The Sheriff’s Office operates round the clock and serves as the central communications hub for the entire county. Its responsibilities encompass dispatching for the Audubon and Exira City Police Departments, as well as the Sheriff’s Department. Moreover, the office handles rescue operations, fire incidents, emergency management, and disaster services for the county as a whole, including the towns of Audubon, Exira, Brayton, Kimballton, and Gray.


To ensure efficient emergency response, Audubon County has an enhanced 911 system, and the dispatchers are trained as emergency medical dispatchers. They utilize the medical priority dispatch system to assist callers in emergencies and provide vital information to ambulance personnel. Recent upgrades to the communications center, funded through grants, include a touchscreen radio and paging system. The dispatchers also monitor the jail, booking room, outside exercise area, and the courthouse’s exterior using a large screen in their workspace.


The residents of Audubon County take great pride in their community. Efforts have been made to maintain open communication with the public, which has proven valuable in criminal investigations and crime prevention. Residents are encouraged to report any unusual activities and willingly provide information. The philosophy is that by working together, a difference can be made. Sheriff Johnson is dedicated to fostering a safe community for all Audubon County citizens and believes that, with the support of his committed staff, this goal can be achieved.


Overview of Audubon County

Audubon County, located in the state of Iowa, has a population of 5,674 as per the 2020 census, making it one of the least populous counties in the state. The county seat is Audubon, and it was named after the renowned American naturalist and artist, John James Audubon. Established on January 15, 1851, the county was formed from parts of Pottawattamie County. The current Audubon County Courthouse was constructed in 1940. John James Audubon passed away in 1855, and his admirers played a significant role in having the county named in his honor.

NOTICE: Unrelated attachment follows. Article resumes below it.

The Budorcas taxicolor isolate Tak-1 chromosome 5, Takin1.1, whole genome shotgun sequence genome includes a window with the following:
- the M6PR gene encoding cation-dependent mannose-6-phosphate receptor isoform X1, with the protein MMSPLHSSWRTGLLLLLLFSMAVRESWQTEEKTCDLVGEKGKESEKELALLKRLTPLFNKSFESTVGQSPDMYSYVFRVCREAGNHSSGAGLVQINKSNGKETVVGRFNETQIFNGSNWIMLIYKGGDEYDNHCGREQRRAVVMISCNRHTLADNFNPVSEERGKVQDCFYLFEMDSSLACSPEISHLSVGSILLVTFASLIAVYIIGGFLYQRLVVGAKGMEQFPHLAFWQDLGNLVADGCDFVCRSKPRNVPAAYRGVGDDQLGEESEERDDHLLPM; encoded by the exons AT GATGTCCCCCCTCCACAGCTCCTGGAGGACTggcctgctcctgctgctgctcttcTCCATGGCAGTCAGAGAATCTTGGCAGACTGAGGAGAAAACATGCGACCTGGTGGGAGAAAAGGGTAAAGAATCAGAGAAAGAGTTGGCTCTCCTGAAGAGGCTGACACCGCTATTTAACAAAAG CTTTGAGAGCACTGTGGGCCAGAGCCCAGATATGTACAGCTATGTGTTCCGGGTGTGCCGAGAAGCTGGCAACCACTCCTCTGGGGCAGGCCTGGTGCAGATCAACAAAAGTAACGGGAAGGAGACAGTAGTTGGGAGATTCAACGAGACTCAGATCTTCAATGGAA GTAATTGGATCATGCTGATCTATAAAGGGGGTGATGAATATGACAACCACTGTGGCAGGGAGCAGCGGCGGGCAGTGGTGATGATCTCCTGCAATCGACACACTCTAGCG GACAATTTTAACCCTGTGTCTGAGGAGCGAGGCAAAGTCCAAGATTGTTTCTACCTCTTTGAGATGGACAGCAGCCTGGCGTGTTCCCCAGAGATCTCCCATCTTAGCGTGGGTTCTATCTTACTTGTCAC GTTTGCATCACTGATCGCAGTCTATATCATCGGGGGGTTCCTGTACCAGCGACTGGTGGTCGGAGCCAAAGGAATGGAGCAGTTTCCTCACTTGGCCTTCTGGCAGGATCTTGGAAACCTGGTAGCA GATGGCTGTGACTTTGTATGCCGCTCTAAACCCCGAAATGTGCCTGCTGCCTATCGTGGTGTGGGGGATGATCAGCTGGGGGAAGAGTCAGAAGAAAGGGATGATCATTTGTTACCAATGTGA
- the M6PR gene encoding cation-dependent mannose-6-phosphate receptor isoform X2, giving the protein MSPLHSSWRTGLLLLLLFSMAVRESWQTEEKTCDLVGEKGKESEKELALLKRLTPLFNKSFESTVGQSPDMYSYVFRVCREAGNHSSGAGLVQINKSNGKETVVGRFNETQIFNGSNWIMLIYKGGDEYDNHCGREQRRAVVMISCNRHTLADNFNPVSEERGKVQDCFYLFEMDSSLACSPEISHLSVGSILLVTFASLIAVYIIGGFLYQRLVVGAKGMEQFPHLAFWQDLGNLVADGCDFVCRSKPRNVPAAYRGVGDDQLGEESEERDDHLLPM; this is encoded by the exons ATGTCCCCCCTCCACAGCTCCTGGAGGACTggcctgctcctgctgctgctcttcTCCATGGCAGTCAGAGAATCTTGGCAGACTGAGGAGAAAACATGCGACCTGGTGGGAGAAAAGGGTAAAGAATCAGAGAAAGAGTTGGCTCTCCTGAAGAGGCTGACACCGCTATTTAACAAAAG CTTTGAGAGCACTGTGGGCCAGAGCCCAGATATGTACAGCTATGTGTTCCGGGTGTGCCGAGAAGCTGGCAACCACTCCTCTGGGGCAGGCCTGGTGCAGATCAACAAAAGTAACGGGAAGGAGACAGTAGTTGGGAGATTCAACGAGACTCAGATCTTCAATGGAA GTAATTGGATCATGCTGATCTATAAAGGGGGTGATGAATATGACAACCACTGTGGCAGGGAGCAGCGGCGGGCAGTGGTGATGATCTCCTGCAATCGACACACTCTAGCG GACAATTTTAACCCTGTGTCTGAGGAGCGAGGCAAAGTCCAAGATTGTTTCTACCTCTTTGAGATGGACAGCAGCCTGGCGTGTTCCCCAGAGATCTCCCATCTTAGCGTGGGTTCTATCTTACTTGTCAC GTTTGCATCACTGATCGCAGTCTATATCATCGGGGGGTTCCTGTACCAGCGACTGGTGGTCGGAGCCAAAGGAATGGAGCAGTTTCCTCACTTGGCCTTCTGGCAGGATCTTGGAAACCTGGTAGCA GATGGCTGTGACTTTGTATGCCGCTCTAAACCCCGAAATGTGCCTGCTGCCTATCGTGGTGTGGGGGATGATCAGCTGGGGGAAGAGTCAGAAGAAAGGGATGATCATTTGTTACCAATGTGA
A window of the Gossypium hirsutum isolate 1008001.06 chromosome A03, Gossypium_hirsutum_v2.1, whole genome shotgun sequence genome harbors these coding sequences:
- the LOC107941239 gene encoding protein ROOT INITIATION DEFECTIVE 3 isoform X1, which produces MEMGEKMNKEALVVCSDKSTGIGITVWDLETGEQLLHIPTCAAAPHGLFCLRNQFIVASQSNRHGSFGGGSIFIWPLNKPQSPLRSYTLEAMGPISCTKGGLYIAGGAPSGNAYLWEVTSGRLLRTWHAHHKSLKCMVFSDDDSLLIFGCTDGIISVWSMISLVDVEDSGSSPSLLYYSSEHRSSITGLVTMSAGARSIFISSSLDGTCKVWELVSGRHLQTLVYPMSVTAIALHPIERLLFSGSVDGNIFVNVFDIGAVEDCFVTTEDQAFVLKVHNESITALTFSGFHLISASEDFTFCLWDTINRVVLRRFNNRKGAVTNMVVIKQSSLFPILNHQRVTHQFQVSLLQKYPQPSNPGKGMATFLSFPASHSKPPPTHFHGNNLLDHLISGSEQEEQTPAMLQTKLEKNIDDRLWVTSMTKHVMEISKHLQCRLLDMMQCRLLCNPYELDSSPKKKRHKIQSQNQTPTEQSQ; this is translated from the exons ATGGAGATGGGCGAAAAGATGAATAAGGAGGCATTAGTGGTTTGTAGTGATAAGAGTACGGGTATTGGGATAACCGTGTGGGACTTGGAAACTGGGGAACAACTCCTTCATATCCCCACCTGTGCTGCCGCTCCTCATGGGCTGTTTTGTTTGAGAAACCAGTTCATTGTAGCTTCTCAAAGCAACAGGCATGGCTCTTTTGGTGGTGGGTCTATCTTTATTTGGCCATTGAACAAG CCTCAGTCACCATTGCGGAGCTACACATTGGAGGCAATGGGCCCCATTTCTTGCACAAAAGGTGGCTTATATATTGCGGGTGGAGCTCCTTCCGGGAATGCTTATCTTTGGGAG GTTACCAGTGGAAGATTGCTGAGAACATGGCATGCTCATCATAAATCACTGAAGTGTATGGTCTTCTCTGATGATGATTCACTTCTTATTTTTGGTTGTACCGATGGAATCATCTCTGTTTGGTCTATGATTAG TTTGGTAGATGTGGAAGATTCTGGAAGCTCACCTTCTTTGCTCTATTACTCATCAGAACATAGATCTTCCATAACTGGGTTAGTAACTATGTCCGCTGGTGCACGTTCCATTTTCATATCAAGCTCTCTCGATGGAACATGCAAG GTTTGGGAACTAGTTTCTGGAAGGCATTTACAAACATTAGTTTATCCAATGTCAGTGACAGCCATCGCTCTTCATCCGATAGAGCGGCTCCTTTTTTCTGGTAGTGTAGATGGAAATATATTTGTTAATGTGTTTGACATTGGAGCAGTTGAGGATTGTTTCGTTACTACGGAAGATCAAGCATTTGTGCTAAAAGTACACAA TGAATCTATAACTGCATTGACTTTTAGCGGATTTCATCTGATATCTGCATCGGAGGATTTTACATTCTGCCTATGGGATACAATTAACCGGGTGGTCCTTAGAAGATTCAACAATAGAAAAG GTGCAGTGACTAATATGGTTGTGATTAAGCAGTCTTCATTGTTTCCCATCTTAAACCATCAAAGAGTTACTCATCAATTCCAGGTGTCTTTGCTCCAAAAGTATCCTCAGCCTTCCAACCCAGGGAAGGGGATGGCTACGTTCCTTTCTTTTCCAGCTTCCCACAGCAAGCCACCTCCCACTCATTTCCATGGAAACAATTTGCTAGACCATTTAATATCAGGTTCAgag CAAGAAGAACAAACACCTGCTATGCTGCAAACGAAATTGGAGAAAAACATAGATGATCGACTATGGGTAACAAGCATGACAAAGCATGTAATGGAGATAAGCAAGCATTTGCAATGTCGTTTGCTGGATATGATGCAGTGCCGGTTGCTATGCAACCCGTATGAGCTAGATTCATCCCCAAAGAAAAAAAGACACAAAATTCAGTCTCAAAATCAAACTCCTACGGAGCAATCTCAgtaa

The county’s history has been marked by conflicts and battles, primarily revolving around the location of the county government. The first site of county business was believed to be a log schoolhouse at Hamlin’s Grove, while another report suggests it was in Dayton until 1856. However, when it became evident that Dayton would not develop into a town, a proposal emerged in 1857 to relocate the county seat to Viola, now known as Exira. Although it failed initially, the proposal succeeded in 1861, and the county seat was officially established in Viola.


According to the U.S. Census Bureau, Audubon County spans an area of 443 square miles (1,150 km2), of which 443 square miles (1,150 km2) is land and 0.4 square miles (1.0 km2) (0.1%) is water. The 2020 census recorded a population density of 12.7788/sq mi (4.9339/km2) in the county. The majority, 97.41% of the population, reported belonging to a single race, with 94.87% identifying as non-Hispanic White. Other racial groups represented included 0.30% Black, 1.52% Hispanic, 0.09% Native American, 0.09% Asian, and 0.02% Native Hawaiian or Pacific Islander. Additionally, 3.12% of the population identified as either belonging to more than one race or some other race. The county comprised 2,787 housing units, with 2,498 of them being occupied.